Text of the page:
Argentina 2001

Horizontalism: Voices of popular power in Argentina - Marina Sitrin

Horizontalism is an oral history of the exciting transformations taking place since the popular rebellion. It is a story of cooperation, vision, creation and discovery. It is a history told by people in the various autonomous social movements, from the occupied factories, neighborhood assemblies, arts and independent media collectives, to the indigenous communities and unemployed workers movements.

The popular rebellion that began in December 2001 in Argentina with the IMF melt-down and subsequent capital flight sparked a process of creativity that continues to this day. Different from so many social movements of the past, this rebellion rejects political programs, opting instead to create directly democratic spaces on street corners, in factories, and throughout neighborhoods.

Worker Occupations in Argentina

A paper by Maurizio Atzeni looking at the degeneration of four co-operatives that arose during the upheavels in Argentina 2001.

Abstract:

The neighborhood is the new factory

An article by Liz Mason-Deese on the unemployed movement in Argentina since 2001.

In 2001, Argentina suffered an economic crisis, similar to the one that much of the world is experiencing today. After more than a decade of IMF-mandated structural adjustment, which only deepened poverty and unemployment, the government was forced to default on over $100 billion of public debt and declared a state of emergency in an attempt to calm public unrest.

From Crisis to Cooperatives: Lessons from Argentina’s Cartoneros

From Crisis to Cooperatives: Lessons from Argentina’s Cartoneros

A special Labor day (United States) documentary by Free Speech Radio News (FSRN) about the Argentine 2001 financial crisis and the rise of Cartoneros "Cardboard People" Cooperatives and the challenges they face.

From FSRN

No Future: the sinking of a country into oblivion

Wake up, rise up

Many of you might evoke riots and clashes with the police if one were to utter the word Argentina, as well as recuperated factories ran by workers, popular assemblies, demonstrations, and alternatives against the banking system and politicians.

That’s nice and well.

An account of setting up workplace assemblies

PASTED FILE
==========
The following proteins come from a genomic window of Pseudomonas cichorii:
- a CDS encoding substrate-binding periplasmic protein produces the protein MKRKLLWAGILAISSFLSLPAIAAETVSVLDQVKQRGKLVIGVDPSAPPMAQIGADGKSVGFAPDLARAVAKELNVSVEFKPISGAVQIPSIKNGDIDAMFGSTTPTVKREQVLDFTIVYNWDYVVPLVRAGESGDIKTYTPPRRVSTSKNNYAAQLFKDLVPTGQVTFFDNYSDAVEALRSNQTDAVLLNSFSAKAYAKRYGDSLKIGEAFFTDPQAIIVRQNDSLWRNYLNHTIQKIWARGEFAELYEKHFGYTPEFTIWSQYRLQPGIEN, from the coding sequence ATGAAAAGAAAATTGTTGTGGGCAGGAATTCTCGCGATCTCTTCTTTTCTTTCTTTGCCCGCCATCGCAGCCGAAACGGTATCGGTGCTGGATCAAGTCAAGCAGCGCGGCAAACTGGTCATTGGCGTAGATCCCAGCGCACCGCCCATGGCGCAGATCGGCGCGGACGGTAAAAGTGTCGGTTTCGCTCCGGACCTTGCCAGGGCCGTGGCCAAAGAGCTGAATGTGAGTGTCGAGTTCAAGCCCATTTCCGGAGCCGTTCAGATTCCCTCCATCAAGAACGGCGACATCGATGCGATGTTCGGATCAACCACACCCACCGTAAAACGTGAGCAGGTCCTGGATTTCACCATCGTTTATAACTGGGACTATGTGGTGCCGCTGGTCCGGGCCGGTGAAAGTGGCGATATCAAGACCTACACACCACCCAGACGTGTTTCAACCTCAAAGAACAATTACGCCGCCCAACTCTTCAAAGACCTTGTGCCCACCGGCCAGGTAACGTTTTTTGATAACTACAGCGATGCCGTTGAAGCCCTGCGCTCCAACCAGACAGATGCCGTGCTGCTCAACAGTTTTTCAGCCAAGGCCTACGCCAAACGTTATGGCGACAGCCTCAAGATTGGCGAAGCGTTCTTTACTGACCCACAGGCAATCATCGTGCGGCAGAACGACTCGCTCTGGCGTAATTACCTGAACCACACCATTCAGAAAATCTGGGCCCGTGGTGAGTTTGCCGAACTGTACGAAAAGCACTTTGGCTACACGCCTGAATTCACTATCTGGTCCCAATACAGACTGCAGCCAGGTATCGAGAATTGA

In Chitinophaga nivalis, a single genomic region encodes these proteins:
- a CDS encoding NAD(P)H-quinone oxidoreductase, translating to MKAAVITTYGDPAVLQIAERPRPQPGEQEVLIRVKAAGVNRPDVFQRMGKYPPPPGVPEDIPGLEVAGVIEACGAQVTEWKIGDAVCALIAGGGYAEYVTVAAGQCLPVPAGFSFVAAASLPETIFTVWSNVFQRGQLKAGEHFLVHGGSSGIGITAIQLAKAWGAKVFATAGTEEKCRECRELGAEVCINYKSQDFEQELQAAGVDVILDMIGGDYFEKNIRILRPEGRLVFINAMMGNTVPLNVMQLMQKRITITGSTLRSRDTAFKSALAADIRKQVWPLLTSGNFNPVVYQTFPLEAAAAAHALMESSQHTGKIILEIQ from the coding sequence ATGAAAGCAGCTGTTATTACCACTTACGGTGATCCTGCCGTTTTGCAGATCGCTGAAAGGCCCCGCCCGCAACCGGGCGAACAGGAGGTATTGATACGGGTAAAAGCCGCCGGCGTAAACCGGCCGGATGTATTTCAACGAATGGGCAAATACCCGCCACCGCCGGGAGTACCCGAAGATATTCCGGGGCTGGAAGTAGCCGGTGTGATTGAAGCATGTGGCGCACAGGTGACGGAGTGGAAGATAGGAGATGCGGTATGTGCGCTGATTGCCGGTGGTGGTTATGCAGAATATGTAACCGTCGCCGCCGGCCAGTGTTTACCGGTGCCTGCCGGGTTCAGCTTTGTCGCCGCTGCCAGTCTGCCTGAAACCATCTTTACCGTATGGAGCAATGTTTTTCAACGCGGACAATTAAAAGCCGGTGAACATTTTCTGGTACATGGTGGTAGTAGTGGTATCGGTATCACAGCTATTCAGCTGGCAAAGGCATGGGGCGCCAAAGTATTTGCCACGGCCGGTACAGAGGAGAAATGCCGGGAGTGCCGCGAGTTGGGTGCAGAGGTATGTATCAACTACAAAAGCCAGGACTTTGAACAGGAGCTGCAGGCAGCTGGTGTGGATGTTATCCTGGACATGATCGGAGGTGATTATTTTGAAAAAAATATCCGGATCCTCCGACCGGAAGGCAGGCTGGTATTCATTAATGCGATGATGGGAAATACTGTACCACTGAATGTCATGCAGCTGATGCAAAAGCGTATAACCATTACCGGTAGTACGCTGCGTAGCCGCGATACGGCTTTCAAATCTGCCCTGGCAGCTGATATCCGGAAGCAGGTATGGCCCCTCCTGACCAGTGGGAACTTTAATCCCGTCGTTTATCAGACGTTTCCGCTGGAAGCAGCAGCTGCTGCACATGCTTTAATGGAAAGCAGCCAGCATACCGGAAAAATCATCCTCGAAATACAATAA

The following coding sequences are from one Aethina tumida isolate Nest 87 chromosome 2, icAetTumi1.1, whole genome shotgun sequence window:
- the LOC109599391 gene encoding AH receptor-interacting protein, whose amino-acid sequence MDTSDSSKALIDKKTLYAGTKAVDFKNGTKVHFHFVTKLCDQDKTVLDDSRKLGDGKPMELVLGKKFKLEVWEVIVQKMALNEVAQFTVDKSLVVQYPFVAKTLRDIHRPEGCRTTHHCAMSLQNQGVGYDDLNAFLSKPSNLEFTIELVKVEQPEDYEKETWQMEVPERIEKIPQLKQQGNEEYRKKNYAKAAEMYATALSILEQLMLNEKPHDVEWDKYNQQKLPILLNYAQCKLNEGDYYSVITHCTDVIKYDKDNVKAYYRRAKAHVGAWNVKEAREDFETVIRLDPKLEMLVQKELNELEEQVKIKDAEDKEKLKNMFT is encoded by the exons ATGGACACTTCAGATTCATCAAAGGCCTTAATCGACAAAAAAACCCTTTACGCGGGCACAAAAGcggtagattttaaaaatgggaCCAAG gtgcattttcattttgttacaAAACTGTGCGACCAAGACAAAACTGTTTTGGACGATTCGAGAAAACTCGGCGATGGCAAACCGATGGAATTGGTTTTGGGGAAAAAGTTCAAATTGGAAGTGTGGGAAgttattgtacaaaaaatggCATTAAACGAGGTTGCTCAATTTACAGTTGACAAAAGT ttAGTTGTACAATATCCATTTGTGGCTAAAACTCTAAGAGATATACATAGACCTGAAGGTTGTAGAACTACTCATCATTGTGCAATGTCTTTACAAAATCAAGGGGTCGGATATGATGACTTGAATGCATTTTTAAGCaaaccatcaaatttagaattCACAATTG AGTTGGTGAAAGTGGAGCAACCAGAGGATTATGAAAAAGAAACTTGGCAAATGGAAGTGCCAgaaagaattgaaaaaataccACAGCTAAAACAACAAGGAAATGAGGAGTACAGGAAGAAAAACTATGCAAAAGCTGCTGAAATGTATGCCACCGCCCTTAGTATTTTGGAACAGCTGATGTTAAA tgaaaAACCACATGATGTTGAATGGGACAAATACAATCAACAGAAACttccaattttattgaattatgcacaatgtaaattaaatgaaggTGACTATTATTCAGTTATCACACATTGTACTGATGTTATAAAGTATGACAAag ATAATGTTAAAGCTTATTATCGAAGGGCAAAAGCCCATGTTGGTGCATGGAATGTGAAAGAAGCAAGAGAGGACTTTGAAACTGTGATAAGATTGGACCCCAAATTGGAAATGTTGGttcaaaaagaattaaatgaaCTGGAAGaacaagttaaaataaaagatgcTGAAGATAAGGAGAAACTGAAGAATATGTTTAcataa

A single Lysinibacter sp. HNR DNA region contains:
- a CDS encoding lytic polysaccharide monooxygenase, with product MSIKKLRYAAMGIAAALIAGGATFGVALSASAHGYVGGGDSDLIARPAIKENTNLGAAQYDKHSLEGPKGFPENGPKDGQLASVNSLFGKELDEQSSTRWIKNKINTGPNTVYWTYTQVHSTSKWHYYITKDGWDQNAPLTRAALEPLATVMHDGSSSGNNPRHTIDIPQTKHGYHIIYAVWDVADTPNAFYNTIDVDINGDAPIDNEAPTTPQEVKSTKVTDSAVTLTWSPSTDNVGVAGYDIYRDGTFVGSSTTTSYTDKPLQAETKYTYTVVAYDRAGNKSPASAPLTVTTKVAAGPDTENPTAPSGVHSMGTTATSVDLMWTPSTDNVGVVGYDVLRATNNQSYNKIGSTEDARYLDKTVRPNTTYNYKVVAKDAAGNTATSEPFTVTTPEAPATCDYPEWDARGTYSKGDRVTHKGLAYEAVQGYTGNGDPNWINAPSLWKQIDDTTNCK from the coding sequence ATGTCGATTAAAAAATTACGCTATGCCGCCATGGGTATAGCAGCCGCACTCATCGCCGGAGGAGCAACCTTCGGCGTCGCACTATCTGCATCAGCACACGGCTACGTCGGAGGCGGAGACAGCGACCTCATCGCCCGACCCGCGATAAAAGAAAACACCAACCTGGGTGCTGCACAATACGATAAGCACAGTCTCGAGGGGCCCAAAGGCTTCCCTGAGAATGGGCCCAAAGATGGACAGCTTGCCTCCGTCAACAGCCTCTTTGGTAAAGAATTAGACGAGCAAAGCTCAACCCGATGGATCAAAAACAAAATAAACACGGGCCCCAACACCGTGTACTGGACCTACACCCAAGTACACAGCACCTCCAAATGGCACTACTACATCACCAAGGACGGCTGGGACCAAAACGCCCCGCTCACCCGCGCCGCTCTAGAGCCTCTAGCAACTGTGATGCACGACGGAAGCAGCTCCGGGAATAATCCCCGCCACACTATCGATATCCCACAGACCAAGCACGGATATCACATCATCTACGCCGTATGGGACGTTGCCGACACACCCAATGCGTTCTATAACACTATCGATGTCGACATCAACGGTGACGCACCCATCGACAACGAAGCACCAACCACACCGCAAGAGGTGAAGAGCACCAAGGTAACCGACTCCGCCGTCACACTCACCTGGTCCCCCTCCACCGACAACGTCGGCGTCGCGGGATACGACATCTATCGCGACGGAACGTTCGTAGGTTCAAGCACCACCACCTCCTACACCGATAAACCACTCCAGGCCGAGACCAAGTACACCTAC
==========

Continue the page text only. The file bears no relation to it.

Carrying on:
A short account by Raul, a ceramics worker, of how workers won the right to hold mass assemblies in the factory during work time.

His factory was Zanon in Argentina, made famous when workers later occupied it in 2001 and began running it themselves.

Zanon factory occupation - interview with workers

Zanon workers

An excellent set of interviews conducted with workers at the worker-run Zanon ceramics factory, occupied at the time of the Argentine uprising of 2001. It includes historical and background information.

This was published by Wildcat in December 2003 but has only now been translated into English (for prol-position news #6, July 2006), and a short introduction added. Although it is a bit old, it still contains unique insights into the situation, hopes, difficulties and dynamics of the occupation process and many personal interviews.

Argentina 2001 uprising Treason pamphlet

This pamphlet was produced to make available information about the massive working class revolts in Argentina in 2001-2. These struggles were probably the most important action of the global proletariat in recent years. In time what happened in Argentina will come to be seen as an event of similar importance to May 1968 in France when 10 million workers went on wildcat strike for three weeks.

Occupied Bauen Hotel - the struggle continues

If this story sounds vaguely familiar, it may be because Labourstart ran a campaign last year in support of workers in Argentina who, faced with a mismanaged business about to close decided to take matters into their own hands.

That company was Zanon and it's part of a network of worker-managed businesses that are transforming people's lives. At the centrr of that network is the Hotel Bauen, a four star hotel in Buenos Aires, run by its workers.

Argentine workers take control of industry

The workers of the San Justo glassworks in Buenos Aires never thought about owning their company, until it went bankrupt four years ago.

It was just one of thousands of businesses that sank as Argentina's once prosperous economy went into meltdown, pushing almost half the population below the poverty line.

Today a new furnace where the red hot glass is melted is burning. The factory is one of more than 100 "recovered businesses" which are now putting themselves forward as an alternative business model for the country.